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Breaking up is hard to do: Energy majors and activist investors

© Supplied by Kris Miller/DCT MediSSE Renewables' meet the buyer event at Apex Dundee as they prepare to construct Scotland's biggest offshore windfarm. Thursday, 7th November, 2019.
SSE Renewables' meet the buyer event at Apex Dundee as they prepare to construct Scotland's biggest offshore windfarm. Thursday, 7th November, 2019.

Activist investors have grabbed headlines in recent months with calls to break up major energy players – but will this help or hinder their energy transition efforts?

Whether it’s Equinor, a newly rebranded TotalEnergies or a power generator such as RWE, large, integrated energy companies have positioned themselves at the centre of the energy transition. Their argument is that their diverse experience and large balance sheets can help fund and deliver the massive overhaul of the global energy system required to reduce emissions and meet net zero targets.

Counter to that narrative however, some investors have argued that greater strength lies in spinning off clean energy and transition businesses, simplifying their offering.

In September, hedge fund Elliott Management acquired a stake in generator and network operator SSE, prompting reports it was pressuring SSE to spin off its renewables business into a separate entity.

Though the suggestion was brushed off by leadership at the London-listed group, the fund doubled down in December, publishing a letter alleging that SSE’s networks and renewables business would be worth £21 per share, and could unlock “£5bn of value” through separate listing.

“A separation would resolve the long-term funding challenges that have hindered SSE’s growth historically,” it argued, and demanded the company explore other strategic initiatives.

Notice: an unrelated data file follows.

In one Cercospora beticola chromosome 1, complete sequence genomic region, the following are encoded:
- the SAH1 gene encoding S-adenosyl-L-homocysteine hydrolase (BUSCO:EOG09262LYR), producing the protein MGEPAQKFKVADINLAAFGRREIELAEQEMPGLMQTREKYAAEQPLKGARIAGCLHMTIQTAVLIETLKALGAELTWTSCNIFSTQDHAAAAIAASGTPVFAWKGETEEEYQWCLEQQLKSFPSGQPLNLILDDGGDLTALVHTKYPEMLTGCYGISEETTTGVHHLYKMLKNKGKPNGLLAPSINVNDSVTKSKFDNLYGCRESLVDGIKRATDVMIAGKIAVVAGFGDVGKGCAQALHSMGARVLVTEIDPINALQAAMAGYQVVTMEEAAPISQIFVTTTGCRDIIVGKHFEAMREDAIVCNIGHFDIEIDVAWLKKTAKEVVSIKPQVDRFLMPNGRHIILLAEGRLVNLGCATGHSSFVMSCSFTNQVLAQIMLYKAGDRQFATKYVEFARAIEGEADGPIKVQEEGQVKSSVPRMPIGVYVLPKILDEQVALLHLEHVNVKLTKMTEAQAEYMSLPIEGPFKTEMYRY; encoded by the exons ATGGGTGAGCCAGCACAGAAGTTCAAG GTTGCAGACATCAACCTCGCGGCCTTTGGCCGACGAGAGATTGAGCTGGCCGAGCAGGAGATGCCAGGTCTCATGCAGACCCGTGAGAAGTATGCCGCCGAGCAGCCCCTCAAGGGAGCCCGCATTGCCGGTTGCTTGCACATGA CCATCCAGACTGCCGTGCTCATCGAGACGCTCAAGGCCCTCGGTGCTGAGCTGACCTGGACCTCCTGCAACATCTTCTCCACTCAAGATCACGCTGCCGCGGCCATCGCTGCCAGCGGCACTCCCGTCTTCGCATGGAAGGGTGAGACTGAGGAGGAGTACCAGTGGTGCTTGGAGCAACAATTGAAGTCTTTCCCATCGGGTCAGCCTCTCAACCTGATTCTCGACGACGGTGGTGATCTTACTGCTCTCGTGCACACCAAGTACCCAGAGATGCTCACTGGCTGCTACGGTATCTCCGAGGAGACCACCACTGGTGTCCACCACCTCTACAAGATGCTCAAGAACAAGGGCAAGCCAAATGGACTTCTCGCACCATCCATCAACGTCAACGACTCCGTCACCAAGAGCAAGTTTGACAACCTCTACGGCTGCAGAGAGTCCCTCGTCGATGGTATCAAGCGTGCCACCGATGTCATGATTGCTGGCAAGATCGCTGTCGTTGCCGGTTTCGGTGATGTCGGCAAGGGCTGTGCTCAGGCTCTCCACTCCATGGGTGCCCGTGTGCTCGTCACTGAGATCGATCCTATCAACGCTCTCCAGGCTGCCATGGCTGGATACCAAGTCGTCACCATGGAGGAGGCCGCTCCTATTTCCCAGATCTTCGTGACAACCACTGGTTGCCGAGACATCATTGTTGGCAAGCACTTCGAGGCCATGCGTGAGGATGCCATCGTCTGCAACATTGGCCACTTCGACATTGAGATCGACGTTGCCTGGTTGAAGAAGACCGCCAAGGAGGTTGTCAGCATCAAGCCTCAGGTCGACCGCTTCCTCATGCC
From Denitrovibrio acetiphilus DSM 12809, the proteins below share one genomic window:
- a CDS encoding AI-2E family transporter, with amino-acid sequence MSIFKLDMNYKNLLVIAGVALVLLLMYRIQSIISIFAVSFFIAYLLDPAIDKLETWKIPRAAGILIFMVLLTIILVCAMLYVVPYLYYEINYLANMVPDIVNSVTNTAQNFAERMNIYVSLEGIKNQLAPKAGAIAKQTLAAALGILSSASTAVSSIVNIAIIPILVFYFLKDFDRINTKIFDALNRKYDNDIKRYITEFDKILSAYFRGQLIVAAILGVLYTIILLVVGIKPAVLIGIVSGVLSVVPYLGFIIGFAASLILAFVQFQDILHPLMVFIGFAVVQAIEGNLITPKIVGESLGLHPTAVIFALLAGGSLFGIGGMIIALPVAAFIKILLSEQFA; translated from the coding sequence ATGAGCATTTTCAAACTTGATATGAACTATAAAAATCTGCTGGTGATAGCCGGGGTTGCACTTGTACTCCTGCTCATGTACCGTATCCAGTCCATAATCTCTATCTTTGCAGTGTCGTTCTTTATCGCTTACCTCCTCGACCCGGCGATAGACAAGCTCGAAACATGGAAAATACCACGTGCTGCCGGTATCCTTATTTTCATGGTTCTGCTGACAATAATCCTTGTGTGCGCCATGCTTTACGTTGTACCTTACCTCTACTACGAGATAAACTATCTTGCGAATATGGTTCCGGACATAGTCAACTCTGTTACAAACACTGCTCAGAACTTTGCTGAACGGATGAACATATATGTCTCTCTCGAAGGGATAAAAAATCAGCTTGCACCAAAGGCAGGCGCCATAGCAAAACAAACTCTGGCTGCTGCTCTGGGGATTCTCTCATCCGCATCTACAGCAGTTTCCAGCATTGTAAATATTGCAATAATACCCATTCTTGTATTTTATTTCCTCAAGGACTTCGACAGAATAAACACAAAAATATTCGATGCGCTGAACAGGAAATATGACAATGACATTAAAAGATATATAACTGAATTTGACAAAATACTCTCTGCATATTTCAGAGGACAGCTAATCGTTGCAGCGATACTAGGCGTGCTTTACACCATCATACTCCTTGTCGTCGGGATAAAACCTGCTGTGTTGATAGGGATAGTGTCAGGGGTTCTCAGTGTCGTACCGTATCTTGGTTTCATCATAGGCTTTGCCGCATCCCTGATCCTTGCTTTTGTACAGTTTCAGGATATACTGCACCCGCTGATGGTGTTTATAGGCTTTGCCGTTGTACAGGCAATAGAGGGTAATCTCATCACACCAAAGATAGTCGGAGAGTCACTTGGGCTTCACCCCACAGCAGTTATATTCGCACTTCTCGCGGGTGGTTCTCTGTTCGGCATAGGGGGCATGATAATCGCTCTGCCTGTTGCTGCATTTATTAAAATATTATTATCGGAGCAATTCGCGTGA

Meanwhile, October saw activist investor Third Point lodge a similar demand of Shell, having built up a $750m stake in the listed supermajor, equivalent to about 0.4% of the company.

In a letter to investors ahead of the company’s quarterly results, founder and CEO Dan Loeb said the company would benefit from breaking off its liquefied natural gas (LNG), renewables and marketing businesses into a standalone unit, separate from its refining, upstream and chemicals business.

He argued that in efforts to fund both fossil-fuel activities and the energy transition, Shell couldn’t please all investors, leading to “an incoherent, conflicting set of strategies attempt to appease multiple interests but satisfying none.”

In response, both companies have argued that splitting up their respective businesses would increase costs and reduce their ability to back major renewables and energy transition projects.

Shell CEO Ben van Beurden hit back, detailing the company’s “incredibly coherent strategy,” and adding that “a very significant part of this energy transition is going to be funded by the legacy business,” while CFO Jessica Uhl said that a spin-off business “sounds really interesting from a financial perspective — it’s a pure play, it’s got one cost of capital”, but the suggestion “breaks down” when it came to enacting real solutions.

SSE’s chief executive Alistair Phillips-Davies took a similar stand in response to Elliott’s approach, stating: “Scale is very important… if you’re half the size, you’ll only get half the funding.”

© Supplied by Bloomberg
Ben van Beurden, chief executive officer of Royal Dutch Shell Plc, speaks during a session on day two of the Web Summit in Lisbon, Portugal, on Tuesday, Nov. 2, 2021.

Pure advantage?

That’s not to say such spin-offs couldn’t happen. There are of course precedents for this type of transaction, such as the Uniper/E.ON split seen in the European power sector, and the transformation of Denmark’s DONG Energy into Ørsted.